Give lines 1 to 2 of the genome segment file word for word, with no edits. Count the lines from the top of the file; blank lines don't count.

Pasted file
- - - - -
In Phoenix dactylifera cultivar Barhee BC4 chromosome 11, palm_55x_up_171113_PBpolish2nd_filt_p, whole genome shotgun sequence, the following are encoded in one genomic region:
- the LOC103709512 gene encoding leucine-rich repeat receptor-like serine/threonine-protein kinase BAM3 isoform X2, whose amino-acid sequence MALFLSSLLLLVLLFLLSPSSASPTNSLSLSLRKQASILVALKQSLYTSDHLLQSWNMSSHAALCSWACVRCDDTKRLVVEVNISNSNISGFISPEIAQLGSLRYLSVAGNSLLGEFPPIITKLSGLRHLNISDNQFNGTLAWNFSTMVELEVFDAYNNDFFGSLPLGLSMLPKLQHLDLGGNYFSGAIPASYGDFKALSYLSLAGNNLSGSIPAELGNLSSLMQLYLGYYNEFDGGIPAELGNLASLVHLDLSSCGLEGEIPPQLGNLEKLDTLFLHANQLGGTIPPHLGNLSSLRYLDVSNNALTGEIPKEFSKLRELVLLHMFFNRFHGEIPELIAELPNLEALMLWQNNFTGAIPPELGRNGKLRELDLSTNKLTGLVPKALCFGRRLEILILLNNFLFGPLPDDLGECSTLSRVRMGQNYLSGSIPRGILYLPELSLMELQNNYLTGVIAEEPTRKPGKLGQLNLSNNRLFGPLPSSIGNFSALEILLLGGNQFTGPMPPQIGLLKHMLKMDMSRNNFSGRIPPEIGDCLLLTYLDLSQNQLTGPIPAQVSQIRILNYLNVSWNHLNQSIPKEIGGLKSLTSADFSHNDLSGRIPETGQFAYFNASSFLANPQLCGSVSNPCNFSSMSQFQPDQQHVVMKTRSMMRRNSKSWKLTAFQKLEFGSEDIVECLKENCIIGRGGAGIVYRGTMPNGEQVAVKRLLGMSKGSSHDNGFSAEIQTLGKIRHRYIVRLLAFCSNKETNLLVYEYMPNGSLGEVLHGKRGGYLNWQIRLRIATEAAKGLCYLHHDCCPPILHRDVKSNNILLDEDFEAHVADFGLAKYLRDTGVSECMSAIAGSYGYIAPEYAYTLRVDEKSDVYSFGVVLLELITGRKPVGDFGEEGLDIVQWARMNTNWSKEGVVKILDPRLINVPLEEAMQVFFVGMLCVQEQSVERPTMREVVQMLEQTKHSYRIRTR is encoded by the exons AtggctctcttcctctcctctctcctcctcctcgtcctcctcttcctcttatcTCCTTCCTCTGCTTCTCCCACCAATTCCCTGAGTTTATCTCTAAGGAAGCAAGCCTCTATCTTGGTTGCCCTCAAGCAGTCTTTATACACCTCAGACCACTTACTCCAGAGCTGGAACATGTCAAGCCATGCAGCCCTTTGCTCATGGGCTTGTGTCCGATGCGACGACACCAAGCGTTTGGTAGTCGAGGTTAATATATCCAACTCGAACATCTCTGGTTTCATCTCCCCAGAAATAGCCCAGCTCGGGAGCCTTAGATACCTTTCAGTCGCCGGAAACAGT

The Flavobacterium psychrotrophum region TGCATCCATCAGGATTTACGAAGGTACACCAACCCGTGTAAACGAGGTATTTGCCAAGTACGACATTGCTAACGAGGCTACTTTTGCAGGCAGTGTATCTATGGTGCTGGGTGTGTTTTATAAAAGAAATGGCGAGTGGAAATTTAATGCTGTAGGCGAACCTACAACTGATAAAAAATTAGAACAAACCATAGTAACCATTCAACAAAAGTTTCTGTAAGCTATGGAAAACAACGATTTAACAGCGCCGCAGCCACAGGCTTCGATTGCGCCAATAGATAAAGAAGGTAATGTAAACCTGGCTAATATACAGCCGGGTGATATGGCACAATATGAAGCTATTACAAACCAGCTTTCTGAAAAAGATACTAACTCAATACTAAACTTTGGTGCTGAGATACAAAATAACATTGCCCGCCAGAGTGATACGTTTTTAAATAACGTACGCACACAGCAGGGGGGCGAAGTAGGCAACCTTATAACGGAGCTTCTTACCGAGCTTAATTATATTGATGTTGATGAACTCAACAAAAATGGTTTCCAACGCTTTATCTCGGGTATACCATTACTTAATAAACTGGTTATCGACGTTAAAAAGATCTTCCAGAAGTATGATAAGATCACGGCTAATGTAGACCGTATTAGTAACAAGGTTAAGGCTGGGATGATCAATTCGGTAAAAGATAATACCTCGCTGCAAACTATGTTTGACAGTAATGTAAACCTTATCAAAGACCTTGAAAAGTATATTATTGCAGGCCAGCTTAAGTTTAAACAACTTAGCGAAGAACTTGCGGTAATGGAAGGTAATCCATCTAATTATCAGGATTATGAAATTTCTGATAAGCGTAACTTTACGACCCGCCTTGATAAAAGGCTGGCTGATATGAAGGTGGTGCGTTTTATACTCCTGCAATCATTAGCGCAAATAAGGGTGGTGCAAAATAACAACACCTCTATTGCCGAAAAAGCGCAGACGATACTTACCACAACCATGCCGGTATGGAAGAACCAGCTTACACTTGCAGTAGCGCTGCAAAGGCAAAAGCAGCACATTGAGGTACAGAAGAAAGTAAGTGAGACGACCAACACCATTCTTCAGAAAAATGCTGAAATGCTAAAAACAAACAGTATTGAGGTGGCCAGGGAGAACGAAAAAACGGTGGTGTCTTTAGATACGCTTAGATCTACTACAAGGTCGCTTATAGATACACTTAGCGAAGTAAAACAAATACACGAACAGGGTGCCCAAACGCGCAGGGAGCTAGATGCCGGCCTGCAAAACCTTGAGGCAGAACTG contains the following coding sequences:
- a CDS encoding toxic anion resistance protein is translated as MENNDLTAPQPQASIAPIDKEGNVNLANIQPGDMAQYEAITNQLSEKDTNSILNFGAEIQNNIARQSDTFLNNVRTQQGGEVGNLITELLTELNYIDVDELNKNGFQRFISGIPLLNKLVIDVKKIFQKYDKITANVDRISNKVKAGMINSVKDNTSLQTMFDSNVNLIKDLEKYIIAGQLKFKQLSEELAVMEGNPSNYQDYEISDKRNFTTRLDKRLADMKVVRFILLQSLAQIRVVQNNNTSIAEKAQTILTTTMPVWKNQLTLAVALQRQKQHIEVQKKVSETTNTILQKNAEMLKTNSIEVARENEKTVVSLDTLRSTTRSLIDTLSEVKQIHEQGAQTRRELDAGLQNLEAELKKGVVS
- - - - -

In Phoenix dactylifera cultivar Barhee BC4 chromosome 11, palm_55x_up_171113_PBpolish2nd_filt_p, whole genome shotgun sequence, the following are encoded in one genomic region:
- the LOC103709512 gene encoding leucine-rich repeat receptor-like serine/threonine-protein kinase BAM3 isoform X2, whose amino-acid sequence MALFLSSLLLLVLLFLLSPSSASPTNSLSLSLRKQASILVALKQSLYTSDHLLQSWNMSSHAALCSWACVRCDDTKRLVVEVNISNSNISGFISPEIAQLGSLRYLSVAGNSLLGEFPPIITKLSGLRHLNISDNQFNGTLAWNFSTMVELEVFDAYNNDFFGSLPLGLSMLPKLQHLDLGGNYFSGAIPASYGDFKALSYLSLAGNNLSGSIPAELGNLSSLMQLYLGYYNEFDGGIPAELGNLASLVHLDLSSCGLEGEIPPQLGNLEKLDTLFLHANQLGGTIPPHLGNLSSLRYLDVSNNALTGEIPKEFSKLRELVLLHMFFNRFHGEIPELIAELPNLEALMLWQNNFTGAIPPELGRNGKLRELDLSTNKLTGLVPKALCFGRRLEILILLNNFLFGPLPDDLGECSTLSRVRMGQNYLSGSIPRGILYLPELSLMELQNNYLTGVIAEEPTRKPGKLGQLNLSNNRLFGPLPSSIGNFSALEILLLGGNQFTGPMPPQIGLLKHMLKMDMSRNNFSGRIPPEIGDCLLLTYLDLSQNQLTGPIPAQVSQIRILNYLNVSWNHLNQSIPKEIGGLKSLTSADFSHNDLSGRIPETGQFAYFNASSFLANPQLCGSVSNPCNFSSMSQFQPDQQHVVMKTRSMMRRNSKSWKLTAFQKLEFGSEDIVECLKENCIIGRGGAGIVYRGTMPNGEQVAVKRLLGMSKGSSHDNGFSAEIQTLGKIRHRYIVRLLAFCSNKETNLLVYEYMPNGSLGEVLHGKRGGYLNWQIRLRIATEAAKGLCYLHHDCCPPILHRDVKSNNILLDEDFEAHVADFGLAKYLRDTGVSECMSAIAGSYGYIAPEYAYTLRVDEKSDVYSFGVVLLELITGRKPVGDFGEEGLDIVQWARMNTNWSKEGVVKILDPRLINVPLEEAMQVFFVGMLCVQEQSVERPTMREVVQMLEQTKHSYRIRTR is encoded by the exons AtggctctcttcctctcctctctcctcctcctcgtcctcctcttcctcttatcTCCTTCCTCTGCTTCTCCCACCAATTCCCTGAGTTTATCTCTAAGGAAGCAAGCCTCTATCTTGGTTGCCCTCAAGCAGTCTTTATACACCTCAGACCACTTACTCCAGAGCTGGAACATGTCAAGCCATGCAGCCCTTTGCTCATGGGCTTGTGTCCGATGCGACGACACCAAGCGTTTGGTAGTCGAGGTTAATATATCCAACTCGAACATCTCTGGTTTCATCTCCCCAGAAATAGCCCAGCTCGGGAGCCTTAGATACCTTTCAGTCGCCGGAAACAGT